The first flights offered to Cape Town by Union Airways commenced in November 1929. The aircraft used was a De Havilland DH60 with a two-person passenger cabin. The facilities were rudimentary at best but in all likelihood non-existent. In this blog, a Mr. Dowdle, recounts his flight to Cape Town on Christmas Day 1931.
In recalling this experience of this flight to the local press he remembers the difficulty in getting to the Fairview Airfield which was out of town in Newton Park opposite the horse racing track in King Edwards Road [now First Avenue]. As neither the tram nor the bus service extended so far into the countryside, Dowdle was compelled to hire a taxi.
The airfield comprised an open field with only a single hangar, a ticket office and a fuel pump. Passenger comforts such as a waiting room or a kiosk selling hot tea before flights were unavailable. With none of current pine trees, passengers waited in the sun and rain for the arrival of their flight.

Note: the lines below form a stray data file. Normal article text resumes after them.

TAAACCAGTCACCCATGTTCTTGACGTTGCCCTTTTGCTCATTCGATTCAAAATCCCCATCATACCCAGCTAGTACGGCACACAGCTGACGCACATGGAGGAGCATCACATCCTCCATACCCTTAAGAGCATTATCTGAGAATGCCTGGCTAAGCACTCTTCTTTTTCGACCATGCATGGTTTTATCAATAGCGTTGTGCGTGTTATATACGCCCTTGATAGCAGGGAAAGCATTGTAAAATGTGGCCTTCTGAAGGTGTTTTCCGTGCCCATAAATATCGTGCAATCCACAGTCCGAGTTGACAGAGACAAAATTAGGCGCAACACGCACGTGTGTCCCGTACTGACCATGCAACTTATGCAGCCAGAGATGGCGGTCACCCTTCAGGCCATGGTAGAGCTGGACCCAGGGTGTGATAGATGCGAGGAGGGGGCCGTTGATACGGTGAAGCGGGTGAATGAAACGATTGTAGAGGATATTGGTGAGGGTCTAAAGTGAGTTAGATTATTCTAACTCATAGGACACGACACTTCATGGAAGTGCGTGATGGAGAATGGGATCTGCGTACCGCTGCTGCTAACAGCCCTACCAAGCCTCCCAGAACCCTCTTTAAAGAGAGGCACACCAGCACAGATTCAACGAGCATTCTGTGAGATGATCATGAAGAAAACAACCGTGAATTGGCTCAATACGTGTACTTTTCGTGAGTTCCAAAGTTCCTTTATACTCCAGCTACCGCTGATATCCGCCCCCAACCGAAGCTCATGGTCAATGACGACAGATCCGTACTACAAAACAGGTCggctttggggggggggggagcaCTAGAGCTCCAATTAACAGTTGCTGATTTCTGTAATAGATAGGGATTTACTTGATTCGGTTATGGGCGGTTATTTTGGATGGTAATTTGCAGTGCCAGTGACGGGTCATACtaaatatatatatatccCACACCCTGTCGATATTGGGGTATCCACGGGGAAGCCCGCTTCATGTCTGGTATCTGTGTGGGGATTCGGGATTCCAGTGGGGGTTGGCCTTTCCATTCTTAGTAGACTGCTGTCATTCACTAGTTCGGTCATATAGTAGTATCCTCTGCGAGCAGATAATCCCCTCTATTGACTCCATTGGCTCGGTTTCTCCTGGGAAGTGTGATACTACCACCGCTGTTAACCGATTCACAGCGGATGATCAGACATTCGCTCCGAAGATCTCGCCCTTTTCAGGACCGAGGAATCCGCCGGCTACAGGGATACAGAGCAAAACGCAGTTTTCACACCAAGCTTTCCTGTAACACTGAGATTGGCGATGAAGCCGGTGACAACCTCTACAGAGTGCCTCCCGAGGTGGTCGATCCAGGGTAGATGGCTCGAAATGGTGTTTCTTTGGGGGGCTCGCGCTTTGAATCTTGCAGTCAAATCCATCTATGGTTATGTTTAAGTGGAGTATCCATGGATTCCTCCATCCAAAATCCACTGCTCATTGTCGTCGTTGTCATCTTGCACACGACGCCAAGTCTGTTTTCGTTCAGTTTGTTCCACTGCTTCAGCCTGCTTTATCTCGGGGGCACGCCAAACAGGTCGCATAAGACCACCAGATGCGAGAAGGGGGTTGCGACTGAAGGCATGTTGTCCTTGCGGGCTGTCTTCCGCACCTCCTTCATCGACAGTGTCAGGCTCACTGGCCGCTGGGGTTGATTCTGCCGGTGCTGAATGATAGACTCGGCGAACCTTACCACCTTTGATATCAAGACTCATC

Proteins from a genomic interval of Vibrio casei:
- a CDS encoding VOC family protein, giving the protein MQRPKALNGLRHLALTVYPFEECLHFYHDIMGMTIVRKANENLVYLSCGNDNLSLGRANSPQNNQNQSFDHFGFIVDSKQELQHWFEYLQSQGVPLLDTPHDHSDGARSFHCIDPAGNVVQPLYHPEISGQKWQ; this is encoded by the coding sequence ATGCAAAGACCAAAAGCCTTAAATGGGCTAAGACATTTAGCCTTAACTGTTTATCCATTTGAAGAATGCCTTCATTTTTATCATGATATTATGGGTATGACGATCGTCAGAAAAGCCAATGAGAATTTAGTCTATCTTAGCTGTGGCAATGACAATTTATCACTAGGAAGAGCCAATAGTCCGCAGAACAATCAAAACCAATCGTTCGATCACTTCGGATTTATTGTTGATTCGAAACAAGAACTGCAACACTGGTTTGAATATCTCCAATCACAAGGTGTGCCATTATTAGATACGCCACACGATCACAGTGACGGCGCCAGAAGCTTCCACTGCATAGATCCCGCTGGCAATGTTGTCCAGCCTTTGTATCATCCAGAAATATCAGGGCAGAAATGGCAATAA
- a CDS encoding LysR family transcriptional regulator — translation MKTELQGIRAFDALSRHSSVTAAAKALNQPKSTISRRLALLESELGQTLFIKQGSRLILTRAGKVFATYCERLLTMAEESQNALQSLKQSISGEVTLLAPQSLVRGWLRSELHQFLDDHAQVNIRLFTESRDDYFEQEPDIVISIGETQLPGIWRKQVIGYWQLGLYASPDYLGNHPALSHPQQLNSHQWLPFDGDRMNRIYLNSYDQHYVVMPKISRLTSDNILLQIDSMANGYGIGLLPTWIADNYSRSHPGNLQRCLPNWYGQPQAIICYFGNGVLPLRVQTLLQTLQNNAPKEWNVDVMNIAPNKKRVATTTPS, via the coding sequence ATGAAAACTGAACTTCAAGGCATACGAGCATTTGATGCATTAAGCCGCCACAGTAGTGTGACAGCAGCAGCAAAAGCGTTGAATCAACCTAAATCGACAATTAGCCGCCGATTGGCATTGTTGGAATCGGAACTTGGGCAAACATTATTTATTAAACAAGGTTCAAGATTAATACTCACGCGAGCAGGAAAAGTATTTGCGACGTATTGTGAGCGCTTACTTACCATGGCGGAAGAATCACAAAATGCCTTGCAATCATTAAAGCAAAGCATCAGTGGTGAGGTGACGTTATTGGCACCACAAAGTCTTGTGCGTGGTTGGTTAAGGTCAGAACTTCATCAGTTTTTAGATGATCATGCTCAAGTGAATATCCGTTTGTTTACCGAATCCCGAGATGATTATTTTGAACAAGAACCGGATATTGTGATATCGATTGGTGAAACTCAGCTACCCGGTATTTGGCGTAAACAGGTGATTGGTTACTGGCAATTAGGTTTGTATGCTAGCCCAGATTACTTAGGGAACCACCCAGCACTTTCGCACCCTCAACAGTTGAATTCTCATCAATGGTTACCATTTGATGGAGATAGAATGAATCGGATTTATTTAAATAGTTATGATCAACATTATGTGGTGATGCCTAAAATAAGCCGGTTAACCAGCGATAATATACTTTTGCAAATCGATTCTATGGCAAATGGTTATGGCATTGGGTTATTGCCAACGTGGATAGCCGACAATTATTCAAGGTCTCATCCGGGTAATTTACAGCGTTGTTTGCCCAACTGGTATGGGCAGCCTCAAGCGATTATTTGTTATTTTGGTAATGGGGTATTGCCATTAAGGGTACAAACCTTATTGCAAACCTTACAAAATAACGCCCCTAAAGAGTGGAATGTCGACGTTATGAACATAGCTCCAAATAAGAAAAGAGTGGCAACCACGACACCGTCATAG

Mr. Dowdle was the single passenger for the flight in the red and yellow Fokker to Cape Town. The pilot on the return flight was a Mr. F.C.J. “Frikkie” Fry, who, upon disembarking, happily spread out his lunch hamper of Christmas fare, prepared by his wife, on the ground. Mr. Dowdle was then invited to partake of some Christmas cake with him.
Mr. Dowdle does not comment on the bumpy take-off as the plane scuttled across the unprepared patch of grass, but he did recall that he “found it a most pleasant way to travel” as the Fokker flew at a low altitude and with the high wing, it provided an unobstructed view of the scenery.
A stop was made at George which apparently was even more primitive than the Fairview Airfield, comprising only a fuel bowser. After departing from George, they made a detour around the mountains and then the remainder of the flight was made over the sea. The flight culminated at Wingfield just outside Cape Town which Dowdle felt was the more civilised than the other two airfields.
Poster at SAAF Museum in Port Elizabeth